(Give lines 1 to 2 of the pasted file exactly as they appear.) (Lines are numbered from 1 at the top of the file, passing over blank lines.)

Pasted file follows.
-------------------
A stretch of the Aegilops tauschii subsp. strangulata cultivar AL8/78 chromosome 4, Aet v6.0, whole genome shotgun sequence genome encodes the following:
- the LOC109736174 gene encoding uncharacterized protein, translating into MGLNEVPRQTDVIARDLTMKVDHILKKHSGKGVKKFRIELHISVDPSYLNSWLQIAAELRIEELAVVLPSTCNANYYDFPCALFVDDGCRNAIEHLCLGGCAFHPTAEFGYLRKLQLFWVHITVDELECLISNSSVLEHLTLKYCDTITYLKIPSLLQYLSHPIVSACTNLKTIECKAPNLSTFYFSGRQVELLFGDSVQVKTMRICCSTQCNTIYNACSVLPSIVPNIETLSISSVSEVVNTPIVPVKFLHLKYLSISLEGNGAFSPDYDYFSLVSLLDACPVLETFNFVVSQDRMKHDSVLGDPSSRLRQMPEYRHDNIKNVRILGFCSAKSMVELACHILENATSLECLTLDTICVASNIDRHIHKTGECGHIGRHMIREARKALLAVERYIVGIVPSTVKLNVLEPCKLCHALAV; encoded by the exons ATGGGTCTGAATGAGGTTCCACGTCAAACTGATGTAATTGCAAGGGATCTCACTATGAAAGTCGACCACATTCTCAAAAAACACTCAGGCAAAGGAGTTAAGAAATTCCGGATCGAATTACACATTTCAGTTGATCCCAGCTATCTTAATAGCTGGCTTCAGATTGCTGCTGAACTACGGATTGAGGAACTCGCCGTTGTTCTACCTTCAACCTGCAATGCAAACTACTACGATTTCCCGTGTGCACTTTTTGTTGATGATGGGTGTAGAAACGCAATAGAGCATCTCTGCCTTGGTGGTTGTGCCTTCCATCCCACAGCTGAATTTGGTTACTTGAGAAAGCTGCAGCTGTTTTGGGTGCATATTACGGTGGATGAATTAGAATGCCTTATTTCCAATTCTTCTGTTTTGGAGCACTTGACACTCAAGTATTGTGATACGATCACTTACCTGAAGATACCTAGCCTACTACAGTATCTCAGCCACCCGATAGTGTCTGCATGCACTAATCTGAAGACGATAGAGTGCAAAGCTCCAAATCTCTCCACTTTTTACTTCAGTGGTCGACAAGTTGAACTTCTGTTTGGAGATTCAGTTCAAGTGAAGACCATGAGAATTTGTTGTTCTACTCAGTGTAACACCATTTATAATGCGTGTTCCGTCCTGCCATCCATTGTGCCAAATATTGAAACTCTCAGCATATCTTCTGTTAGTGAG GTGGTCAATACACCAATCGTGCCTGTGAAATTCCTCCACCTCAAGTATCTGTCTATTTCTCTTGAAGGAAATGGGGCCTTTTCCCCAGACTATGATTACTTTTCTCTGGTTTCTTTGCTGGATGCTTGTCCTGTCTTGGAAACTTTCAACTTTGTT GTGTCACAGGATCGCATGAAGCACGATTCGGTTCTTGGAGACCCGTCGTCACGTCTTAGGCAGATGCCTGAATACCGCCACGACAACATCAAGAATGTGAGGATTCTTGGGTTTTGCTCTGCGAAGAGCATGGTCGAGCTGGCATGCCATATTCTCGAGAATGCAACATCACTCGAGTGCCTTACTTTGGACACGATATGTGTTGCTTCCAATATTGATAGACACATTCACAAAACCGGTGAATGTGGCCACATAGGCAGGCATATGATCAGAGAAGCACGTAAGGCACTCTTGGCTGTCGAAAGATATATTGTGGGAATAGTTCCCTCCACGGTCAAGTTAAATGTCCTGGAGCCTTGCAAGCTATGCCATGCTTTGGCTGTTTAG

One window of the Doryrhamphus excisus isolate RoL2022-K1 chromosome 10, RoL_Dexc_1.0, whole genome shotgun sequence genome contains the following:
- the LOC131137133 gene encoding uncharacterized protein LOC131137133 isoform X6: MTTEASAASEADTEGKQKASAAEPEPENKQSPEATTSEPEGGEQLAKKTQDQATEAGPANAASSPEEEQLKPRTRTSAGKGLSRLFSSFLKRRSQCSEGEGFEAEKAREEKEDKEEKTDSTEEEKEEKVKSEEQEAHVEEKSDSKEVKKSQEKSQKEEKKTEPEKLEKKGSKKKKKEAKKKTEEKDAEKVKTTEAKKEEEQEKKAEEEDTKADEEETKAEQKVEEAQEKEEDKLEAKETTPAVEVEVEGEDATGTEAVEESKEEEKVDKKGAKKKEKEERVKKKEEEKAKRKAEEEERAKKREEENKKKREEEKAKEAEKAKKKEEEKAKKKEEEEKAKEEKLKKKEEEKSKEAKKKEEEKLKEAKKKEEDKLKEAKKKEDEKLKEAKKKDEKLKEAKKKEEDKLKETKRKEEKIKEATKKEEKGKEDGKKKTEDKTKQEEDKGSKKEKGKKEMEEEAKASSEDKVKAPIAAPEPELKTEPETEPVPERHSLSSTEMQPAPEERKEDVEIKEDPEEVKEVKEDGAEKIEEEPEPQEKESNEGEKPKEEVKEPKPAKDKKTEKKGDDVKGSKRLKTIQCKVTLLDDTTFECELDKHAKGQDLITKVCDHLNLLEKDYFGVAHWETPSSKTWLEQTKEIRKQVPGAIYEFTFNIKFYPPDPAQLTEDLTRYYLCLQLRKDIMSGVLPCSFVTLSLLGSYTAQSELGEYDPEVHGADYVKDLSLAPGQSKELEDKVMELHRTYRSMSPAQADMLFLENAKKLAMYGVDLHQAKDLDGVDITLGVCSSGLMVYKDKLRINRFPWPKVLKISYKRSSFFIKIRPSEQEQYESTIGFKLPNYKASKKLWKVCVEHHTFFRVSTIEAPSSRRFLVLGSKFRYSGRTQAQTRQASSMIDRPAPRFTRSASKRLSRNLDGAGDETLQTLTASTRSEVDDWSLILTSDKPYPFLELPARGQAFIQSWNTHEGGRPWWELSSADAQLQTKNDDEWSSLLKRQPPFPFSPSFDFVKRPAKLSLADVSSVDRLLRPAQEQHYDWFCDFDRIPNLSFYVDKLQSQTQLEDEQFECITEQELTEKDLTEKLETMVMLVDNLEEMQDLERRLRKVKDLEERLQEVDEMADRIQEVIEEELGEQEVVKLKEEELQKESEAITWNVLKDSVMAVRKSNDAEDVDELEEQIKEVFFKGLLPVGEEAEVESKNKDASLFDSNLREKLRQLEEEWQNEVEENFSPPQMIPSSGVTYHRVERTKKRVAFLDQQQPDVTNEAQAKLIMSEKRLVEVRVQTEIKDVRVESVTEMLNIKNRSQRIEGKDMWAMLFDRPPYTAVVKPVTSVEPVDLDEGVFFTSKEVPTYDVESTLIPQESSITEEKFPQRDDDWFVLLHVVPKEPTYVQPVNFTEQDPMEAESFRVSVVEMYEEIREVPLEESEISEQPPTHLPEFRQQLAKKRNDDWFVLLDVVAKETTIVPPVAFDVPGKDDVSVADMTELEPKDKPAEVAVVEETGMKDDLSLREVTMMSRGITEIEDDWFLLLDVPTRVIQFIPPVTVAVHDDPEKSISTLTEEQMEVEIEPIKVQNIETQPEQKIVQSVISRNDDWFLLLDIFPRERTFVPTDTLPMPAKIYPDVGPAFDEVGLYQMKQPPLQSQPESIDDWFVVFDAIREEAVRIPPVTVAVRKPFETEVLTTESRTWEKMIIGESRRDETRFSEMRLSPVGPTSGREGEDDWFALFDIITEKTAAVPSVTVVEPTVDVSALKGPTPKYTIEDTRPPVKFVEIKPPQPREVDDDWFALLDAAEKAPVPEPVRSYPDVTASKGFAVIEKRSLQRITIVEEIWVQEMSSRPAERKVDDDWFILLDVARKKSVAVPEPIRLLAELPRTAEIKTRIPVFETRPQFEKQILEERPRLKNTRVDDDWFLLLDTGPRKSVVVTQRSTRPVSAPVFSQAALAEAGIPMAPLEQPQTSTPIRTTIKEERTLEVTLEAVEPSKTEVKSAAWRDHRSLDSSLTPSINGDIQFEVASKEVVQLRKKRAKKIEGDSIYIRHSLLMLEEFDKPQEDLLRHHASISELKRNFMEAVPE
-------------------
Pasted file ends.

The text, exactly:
A stretch of the Aegilops tauschii subsp. strangulata cultivar AL8/78 chromosome 4, Aet v6.0, whole genome shotgun sequence genome encodes the following:
- the LOC109736174 gene encoding uncharacterized protein, translating into MGLNEVPRQTDVIARDLTMKVDHILKKHSGKGVKKFRIELHISVDPSYLNSWLQIAAELRIEELAVVLPSTCNANYYDFPCALFVDDGCRNAIEHLCLGGCAFHPTAEFGYLRKLQLFWVHITVDELECLISNSSVLEHLTLKYCDTITYLKIPSLLQYLSHPIVSACTNLKTIECKAPNLSTFYFSGRQVELLFGDSVQVKTMRICCSTQCNTIYNACSVLPSIVPNIETLSISSVSEVVNTPIVPVKFLHLKYLSISLEGNGAFSPDYDYFSLVSLLDACPVLETFNFVVSQDRMKHDSVLGDPSSRLRQMPEYRHDNIKNVRILGFCSAKSMVELACHILENATSLECLTLDTICVASNIDRHIHKTGECGHIGRHMIREARKALLAVERYIVGIVPSTVKLNVLEPCKLCHALAV; encoded by the exons ATGGGTCTGAATGAGGTTCCACGTCAAACTGATGTAATTGCAAGGGATCTCACTATGAAAGTCGACCACATTCTCAAAAAACACTCAGGCAAAGGAGTTAAGAAATTCCGGATCGAATTACACATTTCAGTTGATCCCAGCTATCTTAATAGCTGGCTTCAGATTGCTGCTGAACTACGGATTGAGGAACTCGCCGTTGTTCTACCTTCAACCTGCAATGCAAACTACTACGATTTCCCGTGTGCACTTTTTGTTGATGATGGGTGTAGAAACGCAATAGAGCATCTCTGCCTTGGTGGTTGTGCCTTCCATCCCACAGCTGAATTTGGTTACTTGAGAAAGCTGCAGCTGTTTTGGGTGCATATTACGGTGGATGAATTAGAATGCCTTATTTCCAATTCTTCTGTTTTGGAGCACTTGACACTCAAGTATTGTGATACGATCACTTACCTGAAGATACCTAGCCTACTACAGTATCTCAGCCACCCGATAGTGTCTGCATGCACTAATCTGAAGACGATAGAGTGCAAAGCTCCAAATCTCTCCACTTTTTACTTCAGTGGTCGACAAGTTGAACTTCTGTTTGGAGATTCAGTTCAAGTGAAGACCATGAGAATTTGTTGTTCTACTCAGTGTAACACCATTTATAATGCGTGTTCCGTCCTGCCATCCATTGTGCCAAATATTGAAACTCTCAGCATATCTTCTGTTAGTGAG GTGGTCAATACACCAATCGTGCCTGTGAAATTCCTCCACCTCAAGTATCTGTCTATTTCTCTTGAAGGAAATGGGGCCTTTTCCCCAGACTATGATTACTTTTCTCTGGTTTCTTTGCTGGATGCTTGTCCTGTCTTGGAAACTTTCAACTTTGTT GTGTCACAGGATCGCATGAAGCACGATTCGGTTCTTGGAGACCCGTCGTCACGTCTTAGGCAGATGCCTGAATACCGCCACGACAACATCAAGAATGTGAGGATTCTTGGGTTTTGCTCTGCGAAGAGCATGGTCGAGCTGGCATGCCATATTCTCGAGAATGCAACATCACTCGAGTGCCTTACTTTGGACACGATATGTGTTGCTTCCAATATTGATAGACACATTCACAAAACCGGTGAATGTGGCCACATAGGCAGGCATATGATCAGAGAAGCACGTAAGGCACTCTTGGCTGTCGAAAGATATATTGTGGGAATAGTTCCCTCCACGGTCAAGTTAAATGTCCTGGAGCCTTGCAAGCTATGCCATGCTTTGGCTGTTTAG